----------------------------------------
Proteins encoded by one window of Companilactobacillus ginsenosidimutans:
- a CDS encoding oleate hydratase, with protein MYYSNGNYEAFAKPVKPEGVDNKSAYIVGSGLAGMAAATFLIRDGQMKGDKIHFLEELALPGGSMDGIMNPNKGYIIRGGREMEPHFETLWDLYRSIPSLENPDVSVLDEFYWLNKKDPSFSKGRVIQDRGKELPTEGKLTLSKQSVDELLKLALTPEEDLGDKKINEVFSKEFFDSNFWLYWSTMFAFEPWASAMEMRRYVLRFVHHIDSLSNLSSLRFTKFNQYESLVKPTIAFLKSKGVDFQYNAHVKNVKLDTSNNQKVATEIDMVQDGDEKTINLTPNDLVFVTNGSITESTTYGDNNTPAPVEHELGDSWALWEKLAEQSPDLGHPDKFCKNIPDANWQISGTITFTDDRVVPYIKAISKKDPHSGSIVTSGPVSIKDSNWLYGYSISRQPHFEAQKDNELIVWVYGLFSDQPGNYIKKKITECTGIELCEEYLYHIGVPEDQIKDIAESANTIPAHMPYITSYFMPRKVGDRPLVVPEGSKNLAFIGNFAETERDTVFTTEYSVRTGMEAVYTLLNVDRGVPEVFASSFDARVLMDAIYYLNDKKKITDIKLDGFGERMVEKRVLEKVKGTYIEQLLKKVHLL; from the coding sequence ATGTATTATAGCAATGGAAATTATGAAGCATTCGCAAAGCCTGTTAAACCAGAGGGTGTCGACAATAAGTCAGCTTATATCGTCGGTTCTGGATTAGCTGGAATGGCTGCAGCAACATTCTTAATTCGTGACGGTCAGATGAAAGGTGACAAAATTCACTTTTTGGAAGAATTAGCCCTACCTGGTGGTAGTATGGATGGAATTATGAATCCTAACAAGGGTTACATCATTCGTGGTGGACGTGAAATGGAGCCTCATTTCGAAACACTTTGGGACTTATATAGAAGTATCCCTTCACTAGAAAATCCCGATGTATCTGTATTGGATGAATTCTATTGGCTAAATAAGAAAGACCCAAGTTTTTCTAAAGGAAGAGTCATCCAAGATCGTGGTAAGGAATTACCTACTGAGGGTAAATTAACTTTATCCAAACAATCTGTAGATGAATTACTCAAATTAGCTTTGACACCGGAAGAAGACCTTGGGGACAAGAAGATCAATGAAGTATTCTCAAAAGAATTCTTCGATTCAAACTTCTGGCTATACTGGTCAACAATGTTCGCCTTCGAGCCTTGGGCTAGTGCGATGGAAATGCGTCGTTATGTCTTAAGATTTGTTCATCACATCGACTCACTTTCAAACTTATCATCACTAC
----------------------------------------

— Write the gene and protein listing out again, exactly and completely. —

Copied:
Proteins encoded by one window of Companilactobacillus ginsenosidimutans:
- a CDS encoding oleate hydratase, with protein MYYSNGNYEAFAKPVKPEGVDNKSAYIVGSGLAGMAAATFLIRDGQMKGDKIHFLEELALPGGSMDGIMNPNKGYIIRGGREMEPHFETLWDLYRSIPSLENPDVSVLDEFYWLNKKDPSFSKGRVIQDRGKELPTEGKLTLSKQSVDELLKLALTPEEDLGDKKINEVFSKEFFDSNFWLYWSTMFAFEPWASAMEMRRYVLRFVHHIDSLSNLSSLRFTKFNQYESLVKPTIAFLKSKGVDFQYNAHVKNVKLDTSNNQKVATEIDMVQDGDEKTINLTPNDLVFVTNGSITESTTYGDNNTPAPVEHELGDSWALWEKLAEQSPDLGHPDKFCKNIPDANWQISGTITFTDDRVVPYIKAISKKDPHSGSIVTSGPVSIKDSNWLYGYSISRQPHFEAQKDNELIVWVYGLFSDQPGNYIKKKITECTGIELCEEYLYHIGVPEDQIKDIAESANTIPAHMPYITSYFMPRKVGDRPLVVPEGSKNLAFIGNFAETERDTVFTTEYSVRTGMEAVYTLLNVDRGVPEVFASSFDARVLMDAIYYLNDKKKITDIKLDGFGERMVEKRVLEKVKGTYIEQLLKKVHLL; from the coding sequence ATGTATTATAGCAATGGAAATTATGAAGCATTCGCAAAGCCTGTTAAACCAGAGGGTGTCGACAATAAGTCAGCTTATATCGTCGGTTCTGGATTAGCTGGAATGGCTGCAGCAACATTCTTAATTCGTGACGGTCAGATGAAAGGTGACAAAATTCACTTTTTGGAAGAATTAGCCCTACCTGGTGGTAGTATGGATGGAATTATGAATCCTAACAAGGGTTACATCATTCGTGGTGGACGTGAAATGGAGCCTCATTTCGAAACACTTTGGGACTTATATAGAAGTATCCCTTCACTAGAAAATCCCGATGTATCTGTATTGGATGAATTCTATTGGCTAAATAAGAAAGACCCAAGTTTTTCTAAAGGAAGAGTCATCCAAGATCGTGGTAAGGAATTACCTACTGAGGGTAAATTAACTTTATCCAAACAATCTGTAGATGAATTACTCAAATTAGCTTTGACACCGGAAGAAGACCTTGGGGACAAGAAGATCAATGAAGTATTCTCAAAAGAATTCTTCGATTCAAACTTCTGGCTATACTGGTCAACAATGTTCGCCTTCGAGCCTTGGGCTAGTGCGATGGAAATGCGTCGTTATGTCTTAAGATTTGTTCATCACATCGACTCACTTTCAAACTTATCATCACTAC